Knowing When to Not: Discretion is the Better Part of Opinions


I went into Mad Max: Fury Road a little bit too strong. Looking back now, it was 100% a nerd territorial thing. In 2015, I loved the idea of Mad Max, despite that I’d only truthfully enjoyed about five-twelfths of the existing films: let’s say half of Mad Max, three-quarters of The Road Warrior, and zero of Mad Max Beyond Thunderdome. But along with John Carpenter movies and the Verhoeven scifi trilogy, it was part of the canon of the science-fiction cinema I loved dutifully. So much so that I excused the rape scene in The Road Warrior, simply because it was part of my identity to have said “this movie is important to me,” like others did.

The fourth Mad Max is announced with the same director at the helm, and this was the year of Jurassic World and Star Wars: The Force Awakens: the mood had shifted. Old properties back from the dead were exciting, and Mad Max stood apart from Terminator: Genisys for being rated R, and looking absolutely unbelievable. Granted, both did, but for different reasons. Fury Road looked to boast set pieces from out of this world, the kind of thing only the returning veteran would dare.

The earliest conversation regarding the movie was probably about whether or not Mel Gibson should be replaced as the non-speaking Max Rockatansky. Ironically, today, we’re still wondering if Mel Gibson should be replaced, in general, but back then, people were happy with a post-Nolan Tom Hardy. The next thing I know, the news has shifted, also. Headlines either celebrating or decrying that the new Mad Max was feminist, headlines celebrating the decrying, and so on. Apparently, Charlize Theron’s part was significant, despite the name “Furiosa” in a movie subtitled “Fury Road.” I mean, that’s some Riddick shit.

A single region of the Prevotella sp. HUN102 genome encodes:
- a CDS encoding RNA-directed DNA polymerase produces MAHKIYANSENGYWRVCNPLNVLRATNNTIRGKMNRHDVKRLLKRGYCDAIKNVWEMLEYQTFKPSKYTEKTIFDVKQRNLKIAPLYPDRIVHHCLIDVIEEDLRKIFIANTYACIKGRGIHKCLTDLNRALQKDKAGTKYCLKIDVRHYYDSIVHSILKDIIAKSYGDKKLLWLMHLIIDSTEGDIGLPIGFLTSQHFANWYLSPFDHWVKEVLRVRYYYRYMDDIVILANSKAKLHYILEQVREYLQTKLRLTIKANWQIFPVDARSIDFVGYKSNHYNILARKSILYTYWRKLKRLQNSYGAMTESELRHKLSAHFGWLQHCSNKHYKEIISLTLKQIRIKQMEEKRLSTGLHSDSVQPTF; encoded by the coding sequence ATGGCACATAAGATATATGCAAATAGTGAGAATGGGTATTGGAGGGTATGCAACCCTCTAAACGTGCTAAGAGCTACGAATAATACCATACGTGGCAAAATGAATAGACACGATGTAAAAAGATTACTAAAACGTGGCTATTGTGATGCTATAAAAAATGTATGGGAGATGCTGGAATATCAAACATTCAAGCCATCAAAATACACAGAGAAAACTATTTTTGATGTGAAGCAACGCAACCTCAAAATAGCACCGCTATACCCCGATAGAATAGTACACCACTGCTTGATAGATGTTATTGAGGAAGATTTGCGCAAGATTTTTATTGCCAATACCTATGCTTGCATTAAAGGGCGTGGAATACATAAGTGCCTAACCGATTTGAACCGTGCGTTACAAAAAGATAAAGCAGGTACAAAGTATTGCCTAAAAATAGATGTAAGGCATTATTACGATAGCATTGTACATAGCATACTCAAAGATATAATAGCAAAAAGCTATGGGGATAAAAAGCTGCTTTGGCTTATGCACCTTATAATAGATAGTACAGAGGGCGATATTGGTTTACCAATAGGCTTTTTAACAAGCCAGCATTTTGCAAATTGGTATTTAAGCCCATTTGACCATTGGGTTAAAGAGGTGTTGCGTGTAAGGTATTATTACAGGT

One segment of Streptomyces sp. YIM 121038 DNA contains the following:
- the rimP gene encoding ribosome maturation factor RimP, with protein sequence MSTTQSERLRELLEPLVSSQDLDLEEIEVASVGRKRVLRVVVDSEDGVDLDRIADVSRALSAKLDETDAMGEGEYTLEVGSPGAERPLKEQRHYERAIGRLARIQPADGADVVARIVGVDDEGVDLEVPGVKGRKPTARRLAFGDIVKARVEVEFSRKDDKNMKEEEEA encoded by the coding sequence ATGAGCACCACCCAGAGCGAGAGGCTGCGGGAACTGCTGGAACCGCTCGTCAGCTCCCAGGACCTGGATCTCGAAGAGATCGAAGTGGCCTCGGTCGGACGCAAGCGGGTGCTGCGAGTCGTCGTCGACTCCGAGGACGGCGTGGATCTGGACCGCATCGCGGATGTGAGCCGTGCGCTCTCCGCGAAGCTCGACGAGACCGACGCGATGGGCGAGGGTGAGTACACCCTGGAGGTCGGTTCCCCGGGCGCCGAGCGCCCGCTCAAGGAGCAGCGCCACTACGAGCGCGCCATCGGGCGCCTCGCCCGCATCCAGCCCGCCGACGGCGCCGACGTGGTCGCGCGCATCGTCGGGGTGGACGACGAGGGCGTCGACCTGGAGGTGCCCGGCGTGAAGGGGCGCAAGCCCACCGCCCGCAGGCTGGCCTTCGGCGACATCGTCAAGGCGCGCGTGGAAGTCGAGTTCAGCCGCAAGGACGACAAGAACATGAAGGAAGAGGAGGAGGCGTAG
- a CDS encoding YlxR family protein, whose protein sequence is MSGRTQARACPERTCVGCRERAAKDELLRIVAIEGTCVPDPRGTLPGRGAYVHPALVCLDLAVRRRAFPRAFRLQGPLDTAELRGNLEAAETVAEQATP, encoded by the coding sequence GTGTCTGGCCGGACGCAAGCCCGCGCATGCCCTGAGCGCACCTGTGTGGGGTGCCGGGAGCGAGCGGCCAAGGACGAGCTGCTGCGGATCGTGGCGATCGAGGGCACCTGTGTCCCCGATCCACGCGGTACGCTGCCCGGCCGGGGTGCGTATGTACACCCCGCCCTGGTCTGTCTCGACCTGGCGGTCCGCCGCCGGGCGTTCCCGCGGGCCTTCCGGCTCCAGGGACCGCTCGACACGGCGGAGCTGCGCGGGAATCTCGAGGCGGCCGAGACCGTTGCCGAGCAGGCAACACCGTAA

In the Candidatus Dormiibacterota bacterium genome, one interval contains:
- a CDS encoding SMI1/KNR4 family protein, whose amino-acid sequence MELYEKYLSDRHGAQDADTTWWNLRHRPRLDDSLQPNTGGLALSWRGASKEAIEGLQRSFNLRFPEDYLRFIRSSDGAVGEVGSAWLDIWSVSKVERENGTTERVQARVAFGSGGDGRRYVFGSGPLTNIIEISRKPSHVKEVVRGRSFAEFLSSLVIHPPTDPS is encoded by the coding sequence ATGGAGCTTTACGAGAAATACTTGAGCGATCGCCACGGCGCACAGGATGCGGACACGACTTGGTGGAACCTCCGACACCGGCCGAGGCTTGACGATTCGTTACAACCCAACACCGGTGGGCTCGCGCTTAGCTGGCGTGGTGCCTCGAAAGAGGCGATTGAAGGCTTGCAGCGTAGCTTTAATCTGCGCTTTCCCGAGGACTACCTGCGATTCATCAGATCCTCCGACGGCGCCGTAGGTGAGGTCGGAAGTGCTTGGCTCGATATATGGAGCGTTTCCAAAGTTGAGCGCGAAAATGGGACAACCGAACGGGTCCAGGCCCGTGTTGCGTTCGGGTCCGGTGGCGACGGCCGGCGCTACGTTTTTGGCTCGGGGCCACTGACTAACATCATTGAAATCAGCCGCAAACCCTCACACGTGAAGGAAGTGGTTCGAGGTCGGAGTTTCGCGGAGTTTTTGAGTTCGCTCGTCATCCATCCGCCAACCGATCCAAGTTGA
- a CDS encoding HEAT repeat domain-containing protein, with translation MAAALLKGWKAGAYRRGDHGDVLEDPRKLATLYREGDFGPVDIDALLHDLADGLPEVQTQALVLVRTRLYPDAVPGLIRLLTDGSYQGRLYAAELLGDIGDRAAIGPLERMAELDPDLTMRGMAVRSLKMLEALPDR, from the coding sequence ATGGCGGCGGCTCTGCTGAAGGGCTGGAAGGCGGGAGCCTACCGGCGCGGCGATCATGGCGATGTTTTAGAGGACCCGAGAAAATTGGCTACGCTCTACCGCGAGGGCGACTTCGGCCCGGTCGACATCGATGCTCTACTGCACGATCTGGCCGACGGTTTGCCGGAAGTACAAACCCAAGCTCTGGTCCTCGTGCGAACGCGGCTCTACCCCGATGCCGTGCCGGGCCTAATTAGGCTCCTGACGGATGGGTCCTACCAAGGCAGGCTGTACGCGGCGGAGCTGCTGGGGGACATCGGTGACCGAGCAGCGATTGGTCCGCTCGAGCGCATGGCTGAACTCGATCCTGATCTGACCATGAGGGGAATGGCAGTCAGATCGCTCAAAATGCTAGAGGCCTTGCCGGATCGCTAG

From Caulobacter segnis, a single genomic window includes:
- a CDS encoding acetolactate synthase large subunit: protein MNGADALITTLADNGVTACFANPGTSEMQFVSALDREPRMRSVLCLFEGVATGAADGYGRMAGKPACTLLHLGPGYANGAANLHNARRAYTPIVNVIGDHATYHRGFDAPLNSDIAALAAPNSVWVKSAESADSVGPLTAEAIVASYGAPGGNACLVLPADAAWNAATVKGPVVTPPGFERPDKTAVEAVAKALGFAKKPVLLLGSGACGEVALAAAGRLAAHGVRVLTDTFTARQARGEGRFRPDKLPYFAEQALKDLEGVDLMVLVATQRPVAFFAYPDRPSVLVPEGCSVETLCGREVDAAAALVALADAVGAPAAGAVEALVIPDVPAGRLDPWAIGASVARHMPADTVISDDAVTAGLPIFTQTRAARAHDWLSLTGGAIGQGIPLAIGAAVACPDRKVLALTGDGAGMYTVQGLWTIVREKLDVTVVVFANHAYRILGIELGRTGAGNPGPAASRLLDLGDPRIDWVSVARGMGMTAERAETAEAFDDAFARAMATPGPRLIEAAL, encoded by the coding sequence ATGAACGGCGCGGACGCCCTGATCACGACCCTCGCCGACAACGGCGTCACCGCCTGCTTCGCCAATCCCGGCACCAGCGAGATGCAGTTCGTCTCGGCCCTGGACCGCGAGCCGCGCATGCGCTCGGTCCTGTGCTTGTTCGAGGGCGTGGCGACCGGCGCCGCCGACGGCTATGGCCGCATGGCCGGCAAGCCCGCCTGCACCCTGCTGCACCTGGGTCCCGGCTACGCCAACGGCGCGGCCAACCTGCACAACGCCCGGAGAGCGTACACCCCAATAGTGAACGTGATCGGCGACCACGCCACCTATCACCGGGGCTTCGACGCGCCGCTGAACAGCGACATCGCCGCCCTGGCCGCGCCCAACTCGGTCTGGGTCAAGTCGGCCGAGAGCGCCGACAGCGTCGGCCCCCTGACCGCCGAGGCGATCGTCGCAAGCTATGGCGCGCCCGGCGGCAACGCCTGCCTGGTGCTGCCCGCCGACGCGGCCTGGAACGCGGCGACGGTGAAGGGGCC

I immediately went into shut down mode. No more trailers, no more news. This is the new Mad Max movie, and it’s feminist. That’s all I need to know, in an era before I understood that the question “is this or is this not feminist?” is dumb.

Fast-forward and I’m in the theatre with my buddy Lester, a new school genre fan who audibly invited my oral history of the series and enjoyed being so enlightened. You weren’t there. The movie spools up and goes and goes and goes. Off to a rough, Thunderdome-esque start, some boring post-apocalyptic scene-setting. Sure, sure.

Next, sex slaves, bondage, escape. What? Now I’m paying attention.

About halfway through, we have the pivotal scene: the fistfight between Max and Furiosa. Ever since the Star Wars prequel movies, my enjoyment of all movies has been impacted by a running score: the food chain. Who defeats who, and if that’s okay. Let’s say, going into Episode II as a spritely kiddo, “Jango Fett” is the most coolest guy. So Jango Fett, who kills a surprise woman bounty hunter, is in turn killed by Mace Windu, who is in turn killed by the Emperor later on. Note, the Emperor was killed by Darth Vader years before, in Episode VI. Jango Fett is least best, despite my own investment in his being best, and the Emperor is just some old guy in a cloak, so his transitive theory superiority to Jango Fett means Episode II is bad.